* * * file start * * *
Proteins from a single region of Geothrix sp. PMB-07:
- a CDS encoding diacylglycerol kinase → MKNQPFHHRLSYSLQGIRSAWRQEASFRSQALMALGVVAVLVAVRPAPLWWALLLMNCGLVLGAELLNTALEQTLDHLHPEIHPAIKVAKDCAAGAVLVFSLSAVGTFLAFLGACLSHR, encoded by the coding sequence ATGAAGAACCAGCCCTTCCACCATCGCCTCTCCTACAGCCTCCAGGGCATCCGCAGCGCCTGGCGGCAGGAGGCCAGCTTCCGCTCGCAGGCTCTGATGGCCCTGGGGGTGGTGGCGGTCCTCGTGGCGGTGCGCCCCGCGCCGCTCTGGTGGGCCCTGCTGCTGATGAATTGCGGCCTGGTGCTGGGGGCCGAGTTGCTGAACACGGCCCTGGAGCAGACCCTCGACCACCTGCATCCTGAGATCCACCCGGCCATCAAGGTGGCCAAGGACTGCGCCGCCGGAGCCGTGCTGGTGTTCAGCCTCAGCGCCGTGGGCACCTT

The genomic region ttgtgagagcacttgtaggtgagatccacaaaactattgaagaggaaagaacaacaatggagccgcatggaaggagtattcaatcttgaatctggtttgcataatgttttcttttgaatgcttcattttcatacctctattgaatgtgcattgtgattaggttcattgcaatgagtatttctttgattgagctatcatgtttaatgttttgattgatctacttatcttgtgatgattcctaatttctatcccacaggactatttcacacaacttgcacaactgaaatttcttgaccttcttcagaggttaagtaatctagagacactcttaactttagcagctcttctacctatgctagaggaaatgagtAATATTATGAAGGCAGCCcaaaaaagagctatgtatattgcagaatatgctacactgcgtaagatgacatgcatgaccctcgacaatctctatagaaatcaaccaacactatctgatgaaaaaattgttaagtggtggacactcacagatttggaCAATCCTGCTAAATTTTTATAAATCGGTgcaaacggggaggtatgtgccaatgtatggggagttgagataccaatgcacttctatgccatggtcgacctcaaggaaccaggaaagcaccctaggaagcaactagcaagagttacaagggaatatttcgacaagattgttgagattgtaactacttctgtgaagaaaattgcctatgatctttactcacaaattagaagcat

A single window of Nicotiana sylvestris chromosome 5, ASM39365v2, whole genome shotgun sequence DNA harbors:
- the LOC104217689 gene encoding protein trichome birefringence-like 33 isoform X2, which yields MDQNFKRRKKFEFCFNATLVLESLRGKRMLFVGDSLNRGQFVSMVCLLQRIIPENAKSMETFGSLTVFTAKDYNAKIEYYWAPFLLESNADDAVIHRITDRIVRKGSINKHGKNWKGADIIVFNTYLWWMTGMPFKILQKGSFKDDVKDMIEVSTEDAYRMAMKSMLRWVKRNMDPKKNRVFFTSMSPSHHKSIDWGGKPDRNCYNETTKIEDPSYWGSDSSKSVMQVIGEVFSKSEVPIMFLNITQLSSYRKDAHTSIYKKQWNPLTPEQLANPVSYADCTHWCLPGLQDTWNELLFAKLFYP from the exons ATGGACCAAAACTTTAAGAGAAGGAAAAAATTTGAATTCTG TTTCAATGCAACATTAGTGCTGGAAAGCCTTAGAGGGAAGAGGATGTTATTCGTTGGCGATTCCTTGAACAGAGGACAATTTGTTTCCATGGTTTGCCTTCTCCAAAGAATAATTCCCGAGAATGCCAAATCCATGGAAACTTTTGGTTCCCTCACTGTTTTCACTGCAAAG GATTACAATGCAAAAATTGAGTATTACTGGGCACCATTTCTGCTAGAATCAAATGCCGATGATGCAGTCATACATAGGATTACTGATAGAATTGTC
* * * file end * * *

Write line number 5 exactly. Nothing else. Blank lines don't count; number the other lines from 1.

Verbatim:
- the LOC104217689 gene encoding protein trichome birefringence-like 33 isoform X2, which yields MDQNFKRRKKFEFCFNATLVLESLRGKRMLFVGDSLNRGQFVSMVCLLQRIIPENAKSMETFGSLTVFTAKDYNAKIEYYWAPFLLESNADDAVIHRITDRIVRKGSINKHGKNWKGADIIVFNTYLWWMTGMPFKILQKGSFKDDVKDMIEVSTEDAYRMAMKSMLRWVKRNMDPKKNRVFFTSMSPSHHKSIDWGGKPDRNCYNETTKIEDPSYWGSDSSKSVMQVIGEVFSKSEVPIMFLNITQLSSYRKDAHTSIYKKQWNPLTPEQLANPVSYADCTHWCLPGLQDTWNELLFAKLFYP from the exons ATGGACCAAAACTTTAAGAGAAGGAAAAAATTTGAATTCTG TTTCAATGCAACATTAGTGCTGGAAAGCCTTAGAGGGAAGAGGATGTTATTCGTTGGCGATTCCTTGAACAGAGGACAATTTGTTTCCATGGTTTGCCTTCTCCAAAGAATAATTCCCGAGAATGCCAAATCCATGGAAACTTTTGGTTCCCTCACTGTTTTCACTGCAAAG GATTACAATGCAAAAATTGAGTATTACTGGGCACCATTTCTGCTAGAATCAAATGCCGATGATGCAGTCATACATAGGATTACTGATAGAATTGTC